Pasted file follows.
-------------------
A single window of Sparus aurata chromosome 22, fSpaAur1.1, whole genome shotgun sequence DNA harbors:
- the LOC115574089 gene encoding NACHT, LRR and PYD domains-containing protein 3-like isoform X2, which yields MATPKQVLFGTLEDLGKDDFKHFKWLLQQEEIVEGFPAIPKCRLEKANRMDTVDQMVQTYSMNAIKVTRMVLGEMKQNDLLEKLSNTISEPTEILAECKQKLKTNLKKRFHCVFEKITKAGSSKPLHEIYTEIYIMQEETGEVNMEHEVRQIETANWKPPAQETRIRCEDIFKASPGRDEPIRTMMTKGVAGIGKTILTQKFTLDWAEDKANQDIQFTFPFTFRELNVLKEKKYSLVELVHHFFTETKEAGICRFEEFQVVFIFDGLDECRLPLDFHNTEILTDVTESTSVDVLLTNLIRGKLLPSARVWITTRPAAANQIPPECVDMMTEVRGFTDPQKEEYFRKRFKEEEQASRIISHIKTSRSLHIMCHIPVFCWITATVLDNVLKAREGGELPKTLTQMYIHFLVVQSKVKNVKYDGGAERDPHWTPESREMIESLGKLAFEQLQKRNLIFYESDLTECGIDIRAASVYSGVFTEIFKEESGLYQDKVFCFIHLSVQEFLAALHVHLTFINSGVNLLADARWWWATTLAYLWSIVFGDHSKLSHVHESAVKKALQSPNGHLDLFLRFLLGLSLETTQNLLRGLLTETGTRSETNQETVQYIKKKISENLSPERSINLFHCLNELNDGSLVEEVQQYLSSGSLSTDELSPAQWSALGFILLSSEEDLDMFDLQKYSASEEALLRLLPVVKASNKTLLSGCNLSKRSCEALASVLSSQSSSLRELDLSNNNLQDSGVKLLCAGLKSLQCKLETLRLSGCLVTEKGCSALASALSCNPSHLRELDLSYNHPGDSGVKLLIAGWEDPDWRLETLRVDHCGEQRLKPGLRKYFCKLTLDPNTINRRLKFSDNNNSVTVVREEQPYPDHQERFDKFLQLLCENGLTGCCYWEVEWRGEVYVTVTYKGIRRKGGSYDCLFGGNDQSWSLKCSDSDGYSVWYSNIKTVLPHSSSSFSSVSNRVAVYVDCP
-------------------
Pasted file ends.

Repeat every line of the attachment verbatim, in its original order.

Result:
A single window of Sparus aurata chromosome 22, fSpaAur1.1, whole genome shotgun sequence DNA harbors:
- the LOC115574089 gene encoding NACHT, LRR and PYD domains-containing protein 3-like isoform X2, which yields MATPKQVLFGTLEDLGKDDFKHFKWLLQQEEIVEGFPAIPKCRLEKANRMDTVDQMVQTYSMNAIKVTRMVLGEMKQNDLLEKLSNTISEPTEILAECKQKLKTNLKKRFHCVFEKITKAGSSKPLHEIYTEIYIMQEETGEVNMEHEVRQIETANWKPPAQETRIRCEDIFKASPGRDEPIRTMMTKGVAGIGKTILTQKFTLDWAEDKANQDIQFTFPFTFRELNVLKEKKYSLVELVHHFFTETKEAGICRFEEFQVVFIFDGLDECRLPLDFHNTEILTDVTESTSVDVLLTNLIRGKLLPSARVWITTRPAAANQIPPECVDMMTEVRGFTDPQKEEYFRKRFKEEEQASRIISHIKTSRSLHIMCHIPVFCWITATVLDNVLKAREGGELPKTLTQMYIHFLVVQSKVKNVKYDGGAERDPHWTPESREMIESLGKLAFEQLQKRNLIFYESDLTECGIDIRAASVYSGVFTEIFKEESGLYQDKVFCFIHLSVQEFLAALHVHLTFINSGVNLLADARWWWATTLAYLWSIVFGDHSKLSHVHESAVKKALQSPNGHLDLFLRFLLGLSLETTQNLLRGLLTETGTRSETNQETVQYIKKKISENLSPERSINLFHCLNELNDGSLVEEVQQYLSSGSLSTDELSPAQWSALGFILLSSEEDLDMFDLQKYSASEEALLRLLPVVKASNKTLLSGCNLSKRSCEALASVLSSQSSSLRELDLSNNNLQDSGVKLLCAGLKSLQCKLETLRLSGCLVTEKGCSALASALSCNPSHLRELDLSYNHPGDSGVKLLIAGWEDPDWRLETLRVDHCGEQRLKPGLRKYFCKLTLDPNTINRRLKFSDNNNSVTVVREEQPYPDHQERFDKFLQLLCENGLTGCCYWEVEWRGEVYVTVTYKGIRRKGGSYDCLFGGNDQSWSLKCSDSDGYSVWYSNIKTVLPHSSSSFSSVSNRVAVYVDCP